One of the Marx Brothers' funniest movies, the title of the film says it all as Groucho, Harpo, Chico and Zeppo stow away on a luxury liner. Before long, all hell breaks loose, with more sight gags and one-liners on display than entrees at a midnight buffet. Look fast for their father, "Frenchy," wearing two-tone shoes and seated atop some luggage as the boys disembark.
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- Norman Z. McLeod
- Top 100 Laughs
NRNot rated. This movie has not been rated by the MPAA.
Full Screen 1.33:1Subtitles
English, Spanish (Neutral), FrenchClosed captioned
NoLanguage and sound
English: Dolby Digital 2.0 StereoOther features
Color; interactive menus; scene access.
Common Sense Note
Parents need to know that Monkey Business is all about the silliness, and mature content is at a minimum. At one point Groucho tries to cultivate an affair with a married woman, and there's a slapsticky fistfight at the movie's climax. Some of the jokes deal with topics and people -- especially French crooner Maurice Chevalier -- better known in the 1930s. This film is not to be confused with another comedy from Hollywood's black-and-white era, 1951's Monkey Business with Cary Grant, Ginger Rogers, and Marilyn Monroe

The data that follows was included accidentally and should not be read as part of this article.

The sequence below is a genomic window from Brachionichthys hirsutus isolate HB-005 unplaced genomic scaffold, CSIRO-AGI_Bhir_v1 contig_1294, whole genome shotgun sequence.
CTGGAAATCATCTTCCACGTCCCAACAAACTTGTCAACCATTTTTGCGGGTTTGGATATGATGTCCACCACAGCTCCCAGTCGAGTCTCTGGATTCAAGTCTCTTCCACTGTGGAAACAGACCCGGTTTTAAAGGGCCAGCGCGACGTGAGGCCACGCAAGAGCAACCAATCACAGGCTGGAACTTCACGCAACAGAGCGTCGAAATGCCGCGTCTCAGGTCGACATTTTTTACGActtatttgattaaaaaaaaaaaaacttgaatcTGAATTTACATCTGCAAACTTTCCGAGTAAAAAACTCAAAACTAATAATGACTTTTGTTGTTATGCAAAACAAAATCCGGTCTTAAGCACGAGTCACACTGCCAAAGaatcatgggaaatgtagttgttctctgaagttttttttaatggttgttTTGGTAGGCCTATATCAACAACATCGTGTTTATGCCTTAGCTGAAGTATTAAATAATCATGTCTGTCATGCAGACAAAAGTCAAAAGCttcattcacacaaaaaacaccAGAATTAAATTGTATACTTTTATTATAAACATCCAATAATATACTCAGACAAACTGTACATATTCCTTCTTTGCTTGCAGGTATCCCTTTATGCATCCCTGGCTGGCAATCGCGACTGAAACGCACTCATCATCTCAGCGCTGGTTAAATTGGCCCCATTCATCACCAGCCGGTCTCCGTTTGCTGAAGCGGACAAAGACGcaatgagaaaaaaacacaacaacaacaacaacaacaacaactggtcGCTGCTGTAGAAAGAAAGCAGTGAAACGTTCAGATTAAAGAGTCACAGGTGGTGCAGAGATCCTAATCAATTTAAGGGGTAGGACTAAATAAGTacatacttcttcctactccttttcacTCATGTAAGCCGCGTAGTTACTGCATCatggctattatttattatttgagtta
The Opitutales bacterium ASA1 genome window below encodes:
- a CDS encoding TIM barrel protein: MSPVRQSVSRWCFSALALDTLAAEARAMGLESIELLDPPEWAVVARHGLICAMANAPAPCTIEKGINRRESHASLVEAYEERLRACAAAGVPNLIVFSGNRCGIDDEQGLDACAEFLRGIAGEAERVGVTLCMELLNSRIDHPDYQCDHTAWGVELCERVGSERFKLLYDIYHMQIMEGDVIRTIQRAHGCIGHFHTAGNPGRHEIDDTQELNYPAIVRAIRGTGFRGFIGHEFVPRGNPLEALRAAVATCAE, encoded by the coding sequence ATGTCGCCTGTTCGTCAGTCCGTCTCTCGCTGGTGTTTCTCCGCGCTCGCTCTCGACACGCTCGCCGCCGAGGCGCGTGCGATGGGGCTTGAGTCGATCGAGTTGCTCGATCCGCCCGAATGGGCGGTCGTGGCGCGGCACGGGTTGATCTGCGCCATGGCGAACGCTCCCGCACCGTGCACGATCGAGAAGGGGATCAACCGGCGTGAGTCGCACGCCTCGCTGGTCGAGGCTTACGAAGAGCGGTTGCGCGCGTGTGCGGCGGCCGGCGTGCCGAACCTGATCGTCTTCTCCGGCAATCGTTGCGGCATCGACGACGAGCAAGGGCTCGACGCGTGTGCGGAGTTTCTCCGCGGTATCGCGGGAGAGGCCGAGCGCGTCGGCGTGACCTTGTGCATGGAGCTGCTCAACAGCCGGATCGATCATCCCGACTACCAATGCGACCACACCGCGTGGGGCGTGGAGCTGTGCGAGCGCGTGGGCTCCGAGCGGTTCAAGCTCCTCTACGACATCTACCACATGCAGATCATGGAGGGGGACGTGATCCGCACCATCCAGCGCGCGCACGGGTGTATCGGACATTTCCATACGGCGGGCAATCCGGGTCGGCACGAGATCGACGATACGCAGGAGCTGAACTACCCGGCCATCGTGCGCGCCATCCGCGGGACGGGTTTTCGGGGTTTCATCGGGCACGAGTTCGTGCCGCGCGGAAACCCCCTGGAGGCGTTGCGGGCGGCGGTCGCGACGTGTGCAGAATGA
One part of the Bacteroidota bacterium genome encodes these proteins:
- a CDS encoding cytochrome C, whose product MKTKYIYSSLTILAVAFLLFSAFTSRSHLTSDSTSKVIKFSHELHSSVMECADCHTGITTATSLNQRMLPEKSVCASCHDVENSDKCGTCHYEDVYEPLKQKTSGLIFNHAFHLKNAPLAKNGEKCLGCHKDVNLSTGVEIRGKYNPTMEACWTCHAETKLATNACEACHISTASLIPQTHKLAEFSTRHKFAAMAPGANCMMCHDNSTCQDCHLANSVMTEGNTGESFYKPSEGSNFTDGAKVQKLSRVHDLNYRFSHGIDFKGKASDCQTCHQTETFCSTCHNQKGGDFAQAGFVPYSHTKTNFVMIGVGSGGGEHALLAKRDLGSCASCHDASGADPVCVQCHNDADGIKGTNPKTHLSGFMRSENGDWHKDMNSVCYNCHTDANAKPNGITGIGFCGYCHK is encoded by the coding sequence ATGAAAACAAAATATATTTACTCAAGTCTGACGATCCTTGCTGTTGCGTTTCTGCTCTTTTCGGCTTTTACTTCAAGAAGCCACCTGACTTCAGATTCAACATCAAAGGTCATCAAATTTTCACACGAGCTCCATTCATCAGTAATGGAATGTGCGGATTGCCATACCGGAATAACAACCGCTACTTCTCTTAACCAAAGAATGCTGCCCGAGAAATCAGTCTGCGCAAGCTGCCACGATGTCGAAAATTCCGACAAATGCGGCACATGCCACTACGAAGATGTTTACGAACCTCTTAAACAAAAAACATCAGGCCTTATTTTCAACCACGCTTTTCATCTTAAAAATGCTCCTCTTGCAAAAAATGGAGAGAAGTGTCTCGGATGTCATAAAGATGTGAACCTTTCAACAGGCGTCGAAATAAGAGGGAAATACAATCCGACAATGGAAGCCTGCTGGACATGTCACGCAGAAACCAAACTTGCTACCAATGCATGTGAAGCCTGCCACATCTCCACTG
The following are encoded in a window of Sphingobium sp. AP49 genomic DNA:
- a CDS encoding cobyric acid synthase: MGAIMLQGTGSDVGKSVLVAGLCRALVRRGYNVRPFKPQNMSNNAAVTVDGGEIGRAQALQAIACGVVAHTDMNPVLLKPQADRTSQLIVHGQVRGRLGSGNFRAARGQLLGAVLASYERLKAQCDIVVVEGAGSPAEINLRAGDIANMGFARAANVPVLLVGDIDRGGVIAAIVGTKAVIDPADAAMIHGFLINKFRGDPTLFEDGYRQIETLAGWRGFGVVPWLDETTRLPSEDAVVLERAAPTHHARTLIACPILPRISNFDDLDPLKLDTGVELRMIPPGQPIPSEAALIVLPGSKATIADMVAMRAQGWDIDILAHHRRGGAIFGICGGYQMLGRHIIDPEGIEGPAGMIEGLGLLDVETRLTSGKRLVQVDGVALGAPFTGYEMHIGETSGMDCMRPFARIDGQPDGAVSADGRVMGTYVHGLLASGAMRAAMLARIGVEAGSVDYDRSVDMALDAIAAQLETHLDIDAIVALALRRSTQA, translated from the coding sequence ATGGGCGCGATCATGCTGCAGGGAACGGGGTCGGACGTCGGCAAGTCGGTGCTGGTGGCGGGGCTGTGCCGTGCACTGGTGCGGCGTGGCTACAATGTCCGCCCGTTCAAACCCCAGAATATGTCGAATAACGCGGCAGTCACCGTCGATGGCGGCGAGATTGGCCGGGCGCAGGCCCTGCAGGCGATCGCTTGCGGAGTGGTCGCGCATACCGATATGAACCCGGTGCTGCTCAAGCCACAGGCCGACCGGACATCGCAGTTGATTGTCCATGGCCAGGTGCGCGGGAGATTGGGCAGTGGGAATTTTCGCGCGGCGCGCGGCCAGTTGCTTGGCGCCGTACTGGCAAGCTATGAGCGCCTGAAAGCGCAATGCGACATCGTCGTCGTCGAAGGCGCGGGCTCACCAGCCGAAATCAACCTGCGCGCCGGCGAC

- Sexual Content
- Mild innuendo from Groucho. Young women are chased around by Harpo, but his attitude is so childlike you get the feeling he wouldn't know what to do if he ever caught one.
- Climax is a fistfight between Zeppo and various gangsters and henchmen; more slapstick than anything else.
- Not applicable
- Social Behavior
- The Marx Bros.' shtick is to bring chaos into a polite, high-class social environment: first a cruise ship, then a party. Zeppo, though, gets to act heroic by rescuing a girl.
- Not applicable
- Drugs / Tobacco / Alcohol
- Groucho smokes his famous cigar. Social drinking.
- Age appropriate
- Not an issue
- Depends on your kid and your family
- Not appropriate for kids of the age most likely to want to see it